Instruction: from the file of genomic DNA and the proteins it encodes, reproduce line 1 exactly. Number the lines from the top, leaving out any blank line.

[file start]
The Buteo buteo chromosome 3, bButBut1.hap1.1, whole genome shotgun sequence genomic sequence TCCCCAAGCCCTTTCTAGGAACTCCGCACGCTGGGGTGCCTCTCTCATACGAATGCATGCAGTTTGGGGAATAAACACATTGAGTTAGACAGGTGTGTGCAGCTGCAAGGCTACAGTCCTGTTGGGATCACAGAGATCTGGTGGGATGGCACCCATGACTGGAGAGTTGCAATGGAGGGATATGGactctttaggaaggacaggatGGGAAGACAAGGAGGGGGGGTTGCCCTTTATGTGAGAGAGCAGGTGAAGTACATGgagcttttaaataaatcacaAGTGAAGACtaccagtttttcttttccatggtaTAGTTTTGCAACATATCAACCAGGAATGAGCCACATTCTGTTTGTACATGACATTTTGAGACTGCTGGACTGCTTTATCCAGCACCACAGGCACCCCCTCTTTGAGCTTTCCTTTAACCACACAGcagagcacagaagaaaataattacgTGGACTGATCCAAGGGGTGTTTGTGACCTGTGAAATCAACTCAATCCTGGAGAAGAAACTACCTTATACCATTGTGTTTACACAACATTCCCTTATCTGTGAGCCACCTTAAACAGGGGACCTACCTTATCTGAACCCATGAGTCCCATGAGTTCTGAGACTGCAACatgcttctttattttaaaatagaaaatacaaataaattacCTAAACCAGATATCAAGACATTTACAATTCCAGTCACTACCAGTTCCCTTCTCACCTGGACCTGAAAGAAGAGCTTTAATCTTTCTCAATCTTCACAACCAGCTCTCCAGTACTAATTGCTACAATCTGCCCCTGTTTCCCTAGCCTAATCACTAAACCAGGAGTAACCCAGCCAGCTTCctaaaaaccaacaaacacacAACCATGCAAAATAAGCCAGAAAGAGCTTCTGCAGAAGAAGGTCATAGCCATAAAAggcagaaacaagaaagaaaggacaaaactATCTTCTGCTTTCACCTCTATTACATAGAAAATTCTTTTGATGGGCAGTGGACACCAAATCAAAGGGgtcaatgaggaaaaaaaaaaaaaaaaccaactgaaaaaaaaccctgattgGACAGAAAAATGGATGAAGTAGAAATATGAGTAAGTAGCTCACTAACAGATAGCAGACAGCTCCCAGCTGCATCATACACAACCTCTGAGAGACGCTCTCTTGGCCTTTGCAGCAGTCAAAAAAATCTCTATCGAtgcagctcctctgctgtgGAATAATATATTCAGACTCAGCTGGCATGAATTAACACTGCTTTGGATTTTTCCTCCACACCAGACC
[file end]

The Buteo buteo chromosome 3, bButBut1.hap1.1, whole genome shotgun sequence genomic sequence TCCCCAAGCCCTTTCTAGGAACTCCGCACGCTGGGGTGCCTCTCTCATACGAATGCATGCAGTTTGGGGAATAAACACATTGAGTTAGACAGGTGTGTGCAGCTGCAAGGCTACAGTCCTGTTGGGATCACAGAGATCTGGTGGGATGGCACCCATGACTGGAGAGTTGCAATGGAGGGATATGGactctttaggaaggacaggatGGGAAGACAAGGAGGGGGGGTTGCCCTTTATGTGAGAGAGCAGGTGAAGTACATGgagcttttaaataaatcacaAGTGAAGACtaccagtttttcttttccatggtaTAGTTTTGCAACATATCAACCAGGAATGAGCCACATTCTGTTTGTACATGACATTTTGAGACTGCTGGACTGCTTTATCCAGCACCACAGGCACCCCCTCTTTGAGCTTTCCTTTAACCACACAGcagagcacagaagaaaataattacgTGGACTGATCCAAGGGGTGTTTGTGACCTGTGAAATCAACTCAATCCTGGAGAAGAAACTACCTTATACCATTGTGTTTACACAACATTCCCTTATCTGTGAGCCACCTTAAACAGGGGACCTACCTTATCTGAACCCATGAGTCCCATGAGTTCTGAGACTGCAACatgcttctttattttaaaatagaaaatacaaataaattacCTAAACCAGATATCAAGACATTTACAATTCCAGTCACTACCAGTTCCCTTCTCACCTGGACCTGAAAGAAGAGCTTTAATCTTTCTCAATCTTCACAACCAGCTCTCCAGTACTAATTGCTACAATCTGCCCCTGTTTCCCTAGCCTAATCACTAAACCAGGAGTAACCCAGCCAGCTTCctaaaaaccaacaaacacacAACCATGCAAAATAAGCCAGAAAGAGCTTCTGCAGAAGAAGGTCATAGCCATAAAAggcagaaacaagaaagaaaggacaaaactATCTTCTGCTTTCACCTCTATTACATAGAAAATTCTTTTGATGGGCAGTGGACACCAAATCAAAGGGgtcaatgaggaaaaaaaaaaaaaaaaccaactgaaaaaaaaccctgattgGACAGAAAAATGGATGAAGTAGAAATATGAGTAAGTAGCTCACTAACAGATAGCAGACAGCTCCCAGCTGCATCATACACAACCTCTGAGAGACGCTCTCTTGGCCTTTGCAGCAGTCAAAAAAATCTCTATCGAtgcagctcctctgctgtgGAATAATATATTCAGACTCAGCTGGCATGAATTAACACTGCTTTGGATTTTTCCTCCACACCAGACC